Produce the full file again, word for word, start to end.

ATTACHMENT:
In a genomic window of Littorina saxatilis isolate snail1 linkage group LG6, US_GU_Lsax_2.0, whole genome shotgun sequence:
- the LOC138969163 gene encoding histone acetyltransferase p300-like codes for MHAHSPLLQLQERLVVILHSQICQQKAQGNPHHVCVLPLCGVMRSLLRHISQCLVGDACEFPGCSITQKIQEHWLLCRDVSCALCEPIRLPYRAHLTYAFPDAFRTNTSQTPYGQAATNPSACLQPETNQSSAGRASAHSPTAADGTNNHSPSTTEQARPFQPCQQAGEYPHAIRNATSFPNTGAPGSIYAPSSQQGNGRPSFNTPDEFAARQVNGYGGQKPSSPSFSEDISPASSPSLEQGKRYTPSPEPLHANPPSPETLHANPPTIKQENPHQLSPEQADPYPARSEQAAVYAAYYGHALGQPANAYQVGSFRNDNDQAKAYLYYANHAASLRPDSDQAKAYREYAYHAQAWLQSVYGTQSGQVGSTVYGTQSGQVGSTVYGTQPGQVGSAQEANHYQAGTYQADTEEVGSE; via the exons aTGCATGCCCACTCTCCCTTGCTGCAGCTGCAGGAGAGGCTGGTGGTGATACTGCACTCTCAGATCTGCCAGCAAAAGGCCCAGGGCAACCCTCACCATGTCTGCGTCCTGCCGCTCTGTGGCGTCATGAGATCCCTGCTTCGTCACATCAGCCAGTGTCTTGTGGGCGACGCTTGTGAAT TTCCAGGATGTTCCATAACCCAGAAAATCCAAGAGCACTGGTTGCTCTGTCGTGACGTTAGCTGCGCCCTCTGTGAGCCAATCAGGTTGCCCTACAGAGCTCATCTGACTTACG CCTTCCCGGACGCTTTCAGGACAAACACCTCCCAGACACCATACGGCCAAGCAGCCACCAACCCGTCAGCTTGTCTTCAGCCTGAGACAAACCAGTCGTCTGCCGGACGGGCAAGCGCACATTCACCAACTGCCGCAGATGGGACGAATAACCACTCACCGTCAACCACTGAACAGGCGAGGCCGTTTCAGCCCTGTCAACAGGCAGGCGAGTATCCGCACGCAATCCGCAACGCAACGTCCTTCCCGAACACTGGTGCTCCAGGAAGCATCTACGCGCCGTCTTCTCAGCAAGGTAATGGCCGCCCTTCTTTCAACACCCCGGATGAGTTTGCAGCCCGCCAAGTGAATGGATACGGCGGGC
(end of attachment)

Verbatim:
In a genomic window of Littorina saxatilis isolate snail1 linkage group LG6, US_GU_Lsax_2.0, whole genome shotgun sequence:
- the LOC138969163 gene encoding histone acetyltransferase p300-like codes for MHAHSPLLQLQERLVVILHSQICQQKAQGNPHHVCVLPLCGVMRSLLRHISQCLVGDACEFPGCSITQKIQEHWLLCRDVSCALCEPIRLPYRAHLTYAFPDAFRTNTSQTPYGQAATNPSACLQPETNQSSAGRASAHSPTAADGTNNHSPSTTEQARPFQPCQQAGEYPHAIRNATSFPNTGAPGSIYAPSSQQGNGRPSFNTPDEFAARQVNGYGGQKPSSPSFSEDISPASSPSLEQGKRYTPSPEPLHANPPSPETLHANPPTIKQENPHQLSPEQADPYPARSEQAAVYAAYYGHALGQPANAYQVGSFRNDNDQAKAYLYYANHAASLRPDSDQAKAYREYAYHAQAWLQSVYGTQSGQVGSTVYGTQSGQVGSTVYGTQPGQVGSAQEANHYQAGTYQADTEEVGSE; via the exons aTGCATGCCCACTCTCCCTTGCTGCAGCTGCAGGAGAGGCTGGTGGTGATACTGCACTCTCAGATCTGCCAGCAAAAGGCCCAGGGCAACCCTCACCATGTCTGCGTCCTGCCGCTCTGTGGCGTCATGAGATCCCTGCTTCGTCACATCAGCCAGTGTCTTGTGGGCGACGCTTGTGAAT TTCCAGGATGTTCCATAACCCAGAAAATCCAAGAGCACTGGTTGCTCTGTCGTGACGTTAGCTGCGCCCTCTGTGAGCCAATCAGGTTGCCCTACAGAGCTCATCTGACTTACG CCTTCCCGGACGCTTTCAGGACAAACACCTCCCAGACACCATACGGCCAAGCAGCCACCAACCCGTCAGCTTGTCTTCAGCCTGAGACAAACCAGTCGTCTGCCGGACGGGCAAGCGCACATTCACCAACTGCCGCAGATGGGACGAATAACCACTCACCGTCAACCACTGAACAGGCGAGGCCGTTTCAGCCCTGTCAACAGGCAGGCGAGTATCCGCACGCAATCCGCAACGCAACGTCCTTCCCGAACACTGGTGCTCCAGGAAGCATCTACGCGCCGTCTTCTCAGCAAGGTAATGGCCGCCCTTCTTTCAACACCCCGGATGAGTTTGCAGCCCGCCAAGTGAATGGATACGGCGGGC